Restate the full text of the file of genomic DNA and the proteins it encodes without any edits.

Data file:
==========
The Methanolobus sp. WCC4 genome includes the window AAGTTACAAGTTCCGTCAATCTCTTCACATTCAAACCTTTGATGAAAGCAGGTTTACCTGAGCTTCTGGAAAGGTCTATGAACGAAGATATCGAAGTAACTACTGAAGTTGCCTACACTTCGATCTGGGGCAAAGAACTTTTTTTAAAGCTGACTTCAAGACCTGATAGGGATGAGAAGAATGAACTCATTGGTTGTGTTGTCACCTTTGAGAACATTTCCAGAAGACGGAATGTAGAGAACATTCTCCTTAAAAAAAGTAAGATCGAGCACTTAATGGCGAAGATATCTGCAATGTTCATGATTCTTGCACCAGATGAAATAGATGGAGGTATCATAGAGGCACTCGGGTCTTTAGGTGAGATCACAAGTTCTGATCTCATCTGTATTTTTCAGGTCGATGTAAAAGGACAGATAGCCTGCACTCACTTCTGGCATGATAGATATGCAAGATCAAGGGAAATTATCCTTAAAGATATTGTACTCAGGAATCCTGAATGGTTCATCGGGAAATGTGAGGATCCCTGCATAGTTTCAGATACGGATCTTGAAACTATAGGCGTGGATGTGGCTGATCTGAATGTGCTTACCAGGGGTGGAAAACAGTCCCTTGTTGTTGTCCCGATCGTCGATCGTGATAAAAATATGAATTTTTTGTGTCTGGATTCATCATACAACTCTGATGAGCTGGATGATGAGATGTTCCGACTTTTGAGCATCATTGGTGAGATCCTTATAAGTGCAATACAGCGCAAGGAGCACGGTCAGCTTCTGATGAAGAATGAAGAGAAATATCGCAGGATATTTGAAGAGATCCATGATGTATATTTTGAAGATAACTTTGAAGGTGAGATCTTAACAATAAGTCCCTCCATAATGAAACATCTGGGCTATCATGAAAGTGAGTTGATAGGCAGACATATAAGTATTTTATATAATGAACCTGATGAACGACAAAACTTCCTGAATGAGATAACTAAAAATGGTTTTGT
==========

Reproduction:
The Methanolobus sp. WCC4 genome includes the window AAGTTACAAGTTCCGTCAATCTCTTCACATTCAAACCTTTGATGAAAGCAGGTTTACCTGAGCTTCTGGAAAGGTCTATGAACGAAGATATCGAAGTAACTACTGAAGTTGCCTACACTTCGATCTGGGGCAAAGAACTTTTTTTAAAGCTGACTTCAAGACCTGATAGGGATGAGAAGAATGAACTCATTGGTTGTGTTGTCACCTTTGAGAACATTTCCAGAAGACGGAATGTAGAGAACATTCTCCTTAAAAAAAGTAAGATCGAGCACTTAATGGCGAAGATATCTGCAATGTTCATGATTCTTGCACCAGATGAAATAGATGGAGGTATCATAGAGGCACTCGGGTCTTTAGGTGAGATCACAAGTTCTGATCTCATCTGTATTTTTCAGGTCGATGTAAAAGGACAGATAGCCTGCACTCACTTCTGGCATGATAGATATGCAAGATCAAGGGAAATTATCCTTAAAGATATTGTACTCAGGAATCCTGAATGGTTCATCGGGAAATGTGAGGATCCCTGCATAGTTTCAGATACGGATCTTGAAACTATAGGCGTGGATGTGGCTGATCTGAATGTGCTTACCAGGGGTGGAAAACAGTCCCTTGTTGTTGTCCCGATCGTCGATCGTGATAAAAATATGAATTTTTTGTGTCTGGATTCATCATACAACTCTGATGAGCTGGATGATGAGATGTTCCGACTTTTGAGCATCATTGGTGAGATCCTTATAAGTGCAATACAGCGCAAGGAGCACGGTCAGCTTCTGATGAAGAATGAAGAGAAATATCGCAGGATATTTGAAGAGATCCATGATGTATATTTTGAAGATAACTTTGAAGGTGAGATCTTAACAATAAGTCCCTCCATAATGAAACATCTGGGCTATCATGAAAGTGAGTTGATAGGCAGACATATAAGTATTTTATATAATGAACCTGATGAACGACAAAACTTCCTGAATGAGATAACTAAAAATGGTTTTGT